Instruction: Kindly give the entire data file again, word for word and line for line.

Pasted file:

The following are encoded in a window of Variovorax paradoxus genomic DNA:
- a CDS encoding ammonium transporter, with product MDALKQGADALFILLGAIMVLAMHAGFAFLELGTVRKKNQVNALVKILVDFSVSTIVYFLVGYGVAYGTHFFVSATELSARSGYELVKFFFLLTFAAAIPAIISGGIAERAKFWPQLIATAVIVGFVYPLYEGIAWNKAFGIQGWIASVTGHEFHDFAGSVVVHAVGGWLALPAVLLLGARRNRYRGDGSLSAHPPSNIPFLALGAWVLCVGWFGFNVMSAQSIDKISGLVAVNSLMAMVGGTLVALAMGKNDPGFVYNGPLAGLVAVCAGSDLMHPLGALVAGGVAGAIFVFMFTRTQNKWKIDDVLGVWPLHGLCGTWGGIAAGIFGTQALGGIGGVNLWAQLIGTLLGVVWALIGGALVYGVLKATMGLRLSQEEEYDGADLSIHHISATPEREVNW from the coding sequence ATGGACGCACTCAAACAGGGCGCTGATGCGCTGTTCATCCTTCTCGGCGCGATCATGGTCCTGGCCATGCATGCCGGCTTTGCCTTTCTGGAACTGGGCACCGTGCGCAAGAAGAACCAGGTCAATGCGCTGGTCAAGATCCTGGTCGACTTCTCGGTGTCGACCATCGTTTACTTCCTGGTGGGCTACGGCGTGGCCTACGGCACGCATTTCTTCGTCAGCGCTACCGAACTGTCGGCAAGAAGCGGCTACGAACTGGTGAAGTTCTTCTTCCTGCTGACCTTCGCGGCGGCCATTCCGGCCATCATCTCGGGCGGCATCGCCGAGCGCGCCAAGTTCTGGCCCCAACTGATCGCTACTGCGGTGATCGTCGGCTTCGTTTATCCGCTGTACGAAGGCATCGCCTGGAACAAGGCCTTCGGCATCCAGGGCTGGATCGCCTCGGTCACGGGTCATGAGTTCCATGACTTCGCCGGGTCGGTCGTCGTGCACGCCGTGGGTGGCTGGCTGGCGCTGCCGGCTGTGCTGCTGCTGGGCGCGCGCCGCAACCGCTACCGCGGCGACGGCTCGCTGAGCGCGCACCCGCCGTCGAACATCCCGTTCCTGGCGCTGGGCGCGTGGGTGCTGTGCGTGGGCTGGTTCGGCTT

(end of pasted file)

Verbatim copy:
The following are encoded in a window of Variovorax paradoxus genomic DNA:
- a CDS encoding ammonium transporter, with product MDALKQGADALFILLGAIMVLAMHAGFAFLELGTVRKKNQVNALVKILVDFSVSTIVYFLVGYGVAYGTHFFVSATELSARSGYELVKFFFLLTFAAAIPAIISGGIAERAKFWPQLIATAVIVGFVYPLYEGIAWNKAFGIQGWIASVTGHEFHDFAGSVVVHAVGGWLALPAVLLLGARRNRYRGDGSLSAHPPSNIPFLALGAWVLCVGWFGFNVMSAQSIDKISGLVAVNSLMAMVGGTLVALAMGKNDPGFVYNGPLAGLVAVCAGSDLMHPLGALVAGGVAGAIFVFMFTRTQNKWKIDDVLGVWPLHGLCGTWGGIAAGIFGTQALGGIGGVNLWAQLIGTLLGVVWALIGGALVYGVLKATMGLRLSQEEEYDGADLSIHHISATPEREVNW from the coding sequence ATGGACGCACTCAAACAGGGCGCTGATGCGCTGTTCATCCTTCTCGGCGCGATCATGGTCCTGGCCATGCATGCCGGCTTTGCCTTTCTGGAACTGGGCACCGTGCGCAAGAAGAACCAGGTCAATGCGCTGGTCAAGATCCTGGTCGACTTCTCGGTGTCGACCATCGTTTACTTCCTGGTGGGCTACGGCGTGGCCTACGGCACGCATTTCTTCGTCAGCGCTACCGAACTGTCGGCAAGAAGCGGCTACGAACTGGTGAAGTTCTTCTTCCTGCTGACCTTCGCGGCGGCCATTCCGGCCATCATCTCGGGCGGCATCGCCGAGCGCGCCAAGTTCTGGCCCCAACTGATCGCTACTGCGGTGATCGTCGGCTTCGTTTATCCGCTGTACGAAGGCATCGCCTGGAACAAGGCCTTCGGCATCCAGGGCTGGATCGCCTCGGTCACGGGTCATGAGTTCCATGACTTCGCCGGGTCGGTCGTCGTGCACGCCGTGGGTGGCTGGCTGGCGCTGCCGGCTGTGCTGCTGCTGGGCGCGCGCCGCAACCGCTACCGCGGCGACGGCTCGCTGAGCGCGCACCCGCCGTCGAACATCCCGTTCCTGGCGCTGGGCGCGTGGGTGCTGTGCGTGGGCTGGTTCGGCTT